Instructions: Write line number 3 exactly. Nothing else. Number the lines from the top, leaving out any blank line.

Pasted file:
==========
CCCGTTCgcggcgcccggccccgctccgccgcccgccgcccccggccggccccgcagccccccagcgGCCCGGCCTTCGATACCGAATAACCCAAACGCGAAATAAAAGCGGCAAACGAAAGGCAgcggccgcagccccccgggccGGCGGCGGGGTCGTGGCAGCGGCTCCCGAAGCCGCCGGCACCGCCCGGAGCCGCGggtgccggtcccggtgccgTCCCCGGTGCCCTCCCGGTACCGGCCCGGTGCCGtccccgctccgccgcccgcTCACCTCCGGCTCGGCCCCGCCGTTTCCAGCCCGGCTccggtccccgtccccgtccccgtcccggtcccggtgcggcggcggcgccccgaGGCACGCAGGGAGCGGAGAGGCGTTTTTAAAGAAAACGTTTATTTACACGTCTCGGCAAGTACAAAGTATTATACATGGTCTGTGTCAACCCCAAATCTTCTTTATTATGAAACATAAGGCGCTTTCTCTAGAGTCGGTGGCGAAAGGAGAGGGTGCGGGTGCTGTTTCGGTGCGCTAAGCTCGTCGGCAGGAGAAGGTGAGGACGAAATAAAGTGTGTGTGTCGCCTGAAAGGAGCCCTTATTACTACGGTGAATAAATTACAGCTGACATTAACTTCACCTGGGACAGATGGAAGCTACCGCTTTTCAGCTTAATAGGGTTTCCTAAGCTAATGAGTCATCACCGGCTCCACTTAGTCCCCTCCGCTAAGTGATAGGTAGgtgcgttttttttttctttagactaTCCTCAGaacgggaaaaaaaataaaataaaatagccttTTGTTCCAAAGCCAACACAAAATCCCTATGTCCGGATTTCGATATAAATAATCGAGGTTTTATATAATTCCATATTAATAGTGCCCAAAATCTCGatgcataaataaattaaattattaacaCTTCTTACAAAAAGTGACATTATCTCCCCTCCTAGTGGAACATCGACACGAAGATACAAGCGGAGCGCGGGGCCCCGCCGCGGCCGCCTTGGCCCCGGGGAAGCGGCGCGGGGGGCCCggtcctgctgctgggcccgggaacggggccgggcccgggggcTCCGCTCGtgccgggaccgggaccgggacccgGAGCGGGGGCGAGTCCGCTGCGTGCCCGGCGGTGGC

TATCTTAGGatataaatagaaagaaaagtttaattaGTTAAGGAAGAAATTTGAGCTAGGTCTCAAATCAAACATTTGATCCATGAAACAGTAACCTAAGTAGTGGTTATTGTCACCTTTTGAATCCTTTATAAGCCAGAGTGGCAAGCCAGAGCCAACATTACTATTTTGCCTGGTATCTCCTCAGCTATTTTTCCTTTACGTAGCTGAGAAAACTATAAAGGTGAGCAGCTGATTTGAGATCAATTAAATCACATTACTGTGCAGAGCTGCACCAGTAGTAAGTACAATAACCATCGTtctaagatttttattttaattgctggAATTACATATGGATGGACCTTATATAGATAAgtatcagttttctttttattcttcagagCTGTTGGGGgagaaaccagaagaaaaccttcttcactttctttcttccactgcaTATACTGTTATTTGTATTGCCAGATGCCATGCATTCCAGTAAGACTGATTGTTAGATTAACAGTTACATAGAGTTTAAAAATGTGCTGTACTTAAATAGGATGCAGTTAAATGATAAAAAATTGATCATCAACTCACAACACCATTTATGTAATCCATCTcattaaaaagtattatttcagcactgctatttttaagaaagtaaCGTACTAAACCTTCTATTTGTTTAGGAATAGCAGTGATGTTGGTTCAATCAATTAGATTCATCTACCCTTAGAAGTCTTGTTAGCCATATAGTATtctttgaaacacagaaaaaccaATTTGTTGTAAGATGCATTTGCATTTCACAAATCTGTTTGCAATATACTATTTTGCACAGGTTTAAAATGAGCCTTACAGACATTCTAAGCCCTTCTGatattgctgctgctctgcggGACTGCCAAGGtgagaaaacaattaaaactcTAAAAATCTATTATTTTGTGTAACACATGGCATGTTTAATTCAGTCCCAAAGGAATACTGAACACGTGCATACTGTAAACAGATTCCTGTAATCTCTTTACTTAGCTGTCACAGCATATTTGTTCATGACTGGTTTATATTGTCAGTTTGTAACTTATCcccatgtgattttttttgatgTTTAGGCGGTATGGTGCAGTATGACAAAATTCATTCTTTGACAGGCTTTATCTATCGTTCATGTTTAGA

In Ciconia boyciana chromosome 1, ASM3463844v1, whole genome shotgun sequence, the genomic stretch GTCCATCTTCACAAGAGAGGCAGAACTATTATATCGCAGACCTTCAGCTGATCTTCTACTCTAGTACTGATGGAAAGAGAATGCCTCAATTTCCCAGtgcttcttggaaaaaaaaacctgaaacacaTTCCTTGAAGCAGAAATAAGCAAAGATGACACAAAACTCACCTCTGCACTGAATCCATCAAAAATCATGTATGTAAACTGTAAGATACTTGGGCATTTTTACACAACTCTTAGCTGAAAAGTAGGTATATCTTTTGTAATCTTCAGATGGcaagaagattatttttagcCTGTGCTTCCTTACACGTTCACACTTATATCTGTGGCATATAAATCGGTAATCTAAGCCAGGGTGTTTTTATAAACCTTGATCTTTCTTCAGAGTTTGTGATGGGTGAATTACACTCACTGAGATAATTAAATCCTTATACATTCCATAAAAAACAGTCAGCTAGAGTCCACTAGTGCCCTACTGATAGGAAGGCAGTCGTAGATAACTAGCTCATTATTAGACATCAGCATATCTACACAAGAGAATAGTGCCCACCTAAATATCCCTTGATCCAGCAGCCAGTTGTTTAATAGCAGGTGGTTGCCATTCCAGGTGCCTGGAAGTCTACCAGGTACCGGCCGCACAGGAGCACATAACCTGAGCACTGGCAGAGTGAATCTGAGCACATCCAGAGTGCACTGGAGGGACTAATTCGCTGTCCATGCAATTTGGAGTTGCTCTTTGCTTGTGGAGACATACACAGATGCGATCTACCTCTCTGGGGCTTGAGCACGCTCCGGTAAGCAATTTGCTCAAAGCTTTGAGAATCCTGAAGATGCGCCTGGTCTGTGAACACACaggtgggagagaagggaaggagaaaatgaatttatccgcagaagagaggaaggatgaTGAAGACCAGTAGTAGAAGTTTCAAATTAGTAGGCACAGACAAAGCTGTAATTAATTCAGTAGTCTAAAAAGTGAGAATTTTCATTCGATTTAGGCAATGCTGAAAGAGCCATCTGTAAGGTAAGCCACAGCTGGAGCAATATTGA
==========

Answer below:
In Ciconia boyciana chromosome 1, ASM3463844v1, whole genome shotgun sequence, the genomic stretch GTCCATCTTCACAAGAGAGGCAGAACTATTATATCGCAGACCTTCAGCTGATCTTCTACTCTAGTACTGATGGAAAGAGAATGCCTCAATTTCCCAGtgcttcttggaaaaaaaaacctgaaacacaTTCCTTGAAGCAGAAATAAGCAAAGATGACACAAAACTCACCTCTGCACTGAATCCATCAAAAATCATGTATGTAAACTGTAAGATACTTGGGCATTTTTACACAACTCTTAGCTGAAAAGTAGGTATATCTTTTGTAATCTTCAGATGGcaagaagattatttttagcCTGTGCTTCCTTACACGTTCACACTTATATCTGTGGCATATAAATCGGTAATCTAAGCCAGGGTGTTTTTATAAACCTTGATCTTTCTTCAGAGTTTGTGATGGGTGAATTACACTCACTGAGATAATTAAATCCTTATACATTCCATAAAAAACAGTCAGCTAGAGTCCACTAGTGCCCTACTGATAGGAAGGCAGTCGTAGATAACTAGCTCATTATTAGACATCAGCATATCTACACAAGAGAATAGTGCCCACCTAAATATCCCTTGATCCAGCAGCCAGTTGTTTAATAGCAGGTGGTTGCCATTCCAGGTGCCTGGAAGTCTACCAGGTACCGGCCGCACAGGAGCACATAACCTGAGCACTGGCAGAGTGAATCTGAGCACATCCAGAGTGCACTGGAGGGACTAATTCGCTGTCCATGCAATTTGGAGTTGCTCTTTGCTTGTGGAGACATACACAGATGCGATCTACCTCTCTGGGGCTTGAGCACGCTCCGGTAAGCAATTTGCTCAAAGCTTTGAGAATCCTGAAGATGCGCCTGGTCTGTGAACACACaggtgggagagaagggaaggagaaaatgaatttatccgcagaagagaggaaggatgaTGAAGACCAGTAGTAGAAGTTTCAAATTAGTAGGCACAGACAAAGCTGTAATTAATTCAGTAGTCTAAAAAGTGAGAATTTTCATTCGATTTAGGCAATGCTGAAAGAGCCATCTGTAAGGTAAGCCACAGCTGGAGCAATATTGA